Janice Hallett’s unusual and compelling debut brings a modern twist to the novel in letters. Knowing only that one person is dead and another may be wrongfully incarcerated, Femi and Charlotte, junior associates at a law firm, are tasked with reviewing a mountain of evidence for an unnamed client’s appeal. Since the senior partner wants a fresh, unbiased analysis, they’re given no context or background. The two plunge into reading a huge volume of emails and texts sent among more than a dozen people between late March and mid-July 2018, along with a smattering of news clippings and other documents. The novel is constructed entirely through these written materials, providing shifting points of view with no independent narrator.
The multilayered story centers on the Fairway Players, a long-running amateur theater group run by Martin and Helen Hayward, pillars of the community and owners of The Grange, a country club in the English town of Lockwood. Helen, the family matriarch, is the star of every show; Martin produces and directs; their adult children, James and Paige, are also key members of the troupe.
The Players are just beginning a new production, and their stagestruck newest member, Isabel Beck, enthusiastically recruits her fellow nurses Sam and Kel to audition. The couple has recently returned from eight years volunteering for Doctors Without Borders in the Central African Republic and are eager to get to know their new neighbors.
Just as the production gets underway, Martin Hayward makes a shocking announcement: his two-year-old granddaughter Poppy has been diagnosed with a rare brain cancer. He turns directing responsibilities over to James, while Helen inexplicably carries on in her leading role. The Haywards are desperate for Poppy to get an experimental new drug treatment from the United States, but its cost is astronomical. Stunned by the news of Poppy’s illness, the entire community rallies to help raise the funds and ensure that the show will go on—no matter what. But not everything (or everyone) is what it seems, many of the key players have hidden agendas, and the production ends disastrously.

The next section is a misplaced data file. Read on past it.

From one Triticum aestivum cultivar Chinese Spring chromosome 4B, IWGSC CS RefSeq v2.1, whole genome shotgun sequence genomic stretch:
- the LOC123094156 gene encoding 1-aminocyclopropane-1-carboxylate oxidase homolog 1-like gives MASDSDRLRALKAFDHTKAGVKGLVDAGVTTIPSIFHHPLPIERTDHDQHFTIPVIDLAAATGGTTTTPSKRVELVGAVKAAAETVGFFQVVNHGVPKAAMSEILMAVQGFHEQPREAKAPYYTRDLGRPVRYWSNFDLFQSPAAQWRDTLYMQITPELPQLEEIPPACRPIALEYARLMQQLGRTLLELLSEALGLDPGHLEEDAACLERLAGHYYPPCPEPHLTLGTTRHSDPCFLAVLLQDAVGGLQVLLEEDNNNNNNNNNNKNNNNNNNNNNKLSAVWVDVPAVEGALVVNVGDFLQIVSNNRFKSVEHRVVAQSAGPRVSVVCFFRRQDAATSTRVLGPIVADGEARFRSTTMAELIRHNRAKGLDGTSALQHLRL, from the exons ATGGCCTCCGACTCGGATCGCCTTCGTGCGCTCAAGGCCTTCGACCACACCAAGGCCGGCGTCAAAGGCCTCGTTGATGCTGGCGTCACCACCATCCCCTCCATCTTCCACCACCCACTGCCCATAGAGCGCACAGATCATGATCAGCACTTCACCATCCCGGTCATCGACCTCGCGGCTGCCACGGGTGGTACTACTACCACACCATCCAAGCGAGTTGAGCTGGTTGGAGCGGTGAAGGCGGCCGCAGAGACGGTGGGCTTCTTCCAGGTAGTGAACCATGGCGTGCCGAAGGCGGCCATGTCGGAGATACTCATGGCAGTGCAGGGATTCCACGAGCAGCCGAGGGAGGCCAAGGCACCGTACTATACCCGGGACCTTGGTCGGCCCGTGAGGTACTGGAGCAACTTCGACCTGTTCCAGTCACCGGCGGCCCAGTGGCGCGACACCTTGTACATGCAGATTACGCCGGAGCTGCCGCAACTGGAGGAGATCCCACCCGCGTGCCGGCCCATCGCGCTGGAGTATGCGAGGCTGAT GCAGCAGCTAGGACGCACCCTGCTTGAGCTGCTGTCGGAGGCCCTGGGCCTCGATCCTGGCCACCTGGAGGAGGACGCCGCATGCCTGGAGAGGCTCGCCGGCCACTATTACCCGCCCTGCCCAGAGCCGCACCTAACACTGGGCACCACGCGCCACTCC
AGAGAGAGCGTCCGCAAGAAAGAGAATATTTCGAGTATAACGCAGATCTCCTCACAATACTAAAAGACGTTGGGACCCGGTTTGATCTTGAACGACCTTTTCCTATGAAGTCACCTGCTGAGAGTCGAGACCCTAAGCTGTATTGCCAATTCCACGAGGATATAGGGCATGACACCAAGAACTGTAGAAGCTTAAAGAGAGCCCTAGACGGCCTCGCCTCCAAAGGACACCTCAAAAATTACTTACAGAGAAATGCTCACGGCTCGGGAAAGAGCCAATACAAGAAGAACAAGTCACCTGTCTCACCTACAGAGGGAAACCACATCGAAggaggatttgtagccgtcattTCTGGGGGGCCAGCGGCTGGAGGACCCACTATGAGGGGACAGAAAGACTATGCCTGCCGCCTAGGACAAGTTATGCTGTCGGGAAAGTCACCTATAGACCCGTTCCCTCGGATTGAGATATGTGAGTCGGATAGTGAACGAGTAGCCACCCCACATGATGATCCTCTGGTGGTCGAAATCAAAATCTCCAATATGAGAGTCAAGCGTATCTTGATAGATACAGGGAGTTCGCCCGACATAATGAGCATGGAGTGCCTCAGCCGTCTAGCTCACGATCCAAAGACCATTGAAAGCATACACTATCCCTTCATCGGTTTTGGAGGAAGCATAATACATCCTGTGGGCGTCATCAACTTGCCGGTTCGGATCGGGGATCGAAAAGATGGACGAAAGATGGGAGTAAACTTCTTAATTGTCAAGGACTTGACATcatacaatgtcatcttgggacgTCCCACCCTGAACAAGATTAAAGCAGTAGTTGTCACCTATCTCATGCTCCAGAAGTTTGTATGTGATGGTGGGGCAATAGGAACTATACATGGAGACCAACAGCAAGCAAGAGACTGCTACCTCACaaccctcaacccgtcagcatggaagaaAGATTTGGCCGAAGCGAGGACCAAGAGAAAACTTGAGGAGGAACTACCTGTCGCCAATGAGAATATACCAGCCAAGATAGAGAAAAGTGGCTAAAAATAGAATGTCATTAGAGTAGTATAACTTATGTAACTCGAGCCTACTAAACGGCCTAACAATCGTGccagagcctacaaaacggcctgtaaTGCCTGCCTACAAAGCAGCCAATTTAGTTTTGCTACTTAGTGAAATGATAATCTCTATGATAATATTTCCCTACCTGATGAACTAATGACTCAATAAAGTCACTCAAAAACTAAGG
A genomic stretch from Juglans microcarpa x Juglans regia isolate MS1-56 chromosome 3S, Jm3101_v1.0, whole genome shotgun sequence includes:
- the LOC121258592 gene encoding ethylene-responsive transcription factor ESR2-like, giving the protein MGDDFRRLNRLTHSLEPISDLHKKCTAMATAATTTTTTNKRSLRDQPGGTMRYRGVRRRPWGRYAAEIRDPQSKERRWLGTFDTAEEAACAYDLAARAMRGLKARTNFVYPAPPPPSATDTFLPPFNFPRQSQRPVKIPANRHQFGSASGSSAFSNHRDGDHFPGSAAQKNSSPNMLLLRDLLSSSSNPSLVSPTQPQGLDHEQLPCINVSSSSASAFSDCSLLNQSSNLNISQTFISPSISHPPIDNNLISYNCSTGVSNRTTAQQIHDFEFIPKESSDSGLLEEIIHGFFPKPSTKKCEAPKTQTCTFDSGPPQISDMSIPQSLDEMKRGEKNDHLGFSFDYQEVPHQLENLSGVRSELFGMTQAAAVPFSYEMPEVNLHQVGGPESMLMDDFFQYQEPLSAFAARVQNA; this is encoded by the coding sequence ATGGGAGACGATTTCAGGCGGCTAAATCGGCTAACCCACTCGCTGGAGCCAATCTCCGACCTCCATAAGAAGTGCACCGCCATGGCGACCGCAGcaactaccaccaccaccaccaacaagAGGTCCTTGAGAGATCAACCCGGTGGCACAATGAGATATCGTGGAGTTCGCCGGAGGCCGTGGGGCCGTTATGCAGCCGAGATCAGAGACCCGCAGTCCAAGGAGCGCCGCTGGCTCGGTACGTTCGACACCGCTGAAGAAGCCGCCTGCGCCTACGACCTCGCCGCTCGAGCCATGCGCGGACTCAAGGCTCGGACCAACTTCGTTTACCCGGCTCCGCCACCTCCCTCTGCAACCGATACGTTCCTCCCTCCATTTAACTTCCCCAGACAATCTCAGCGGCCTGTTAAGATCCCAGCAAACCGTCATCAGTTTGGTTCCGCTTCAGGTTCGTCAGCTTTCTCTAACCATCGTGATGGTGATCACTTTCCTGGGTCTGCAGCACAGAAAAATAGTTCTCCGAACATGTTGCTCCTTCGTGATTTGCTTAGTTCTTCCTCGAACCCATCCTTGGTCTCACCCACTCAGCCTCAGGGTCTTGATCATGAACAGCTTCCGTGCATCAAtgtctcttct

Hallett brilliantly draws lifelike characters and the complicated relationships among them using only their own words—at times just a few brief lines. Instead of offering a known crime and a detective who solves it, the novel’s unconventional format makes the reader the detective along with Femi and Charlotte. The mystery isn’t just whodunit—it’s what did they do, to whom, and why? The Appeal is a highly original tour de force that’s almost impossible to put down.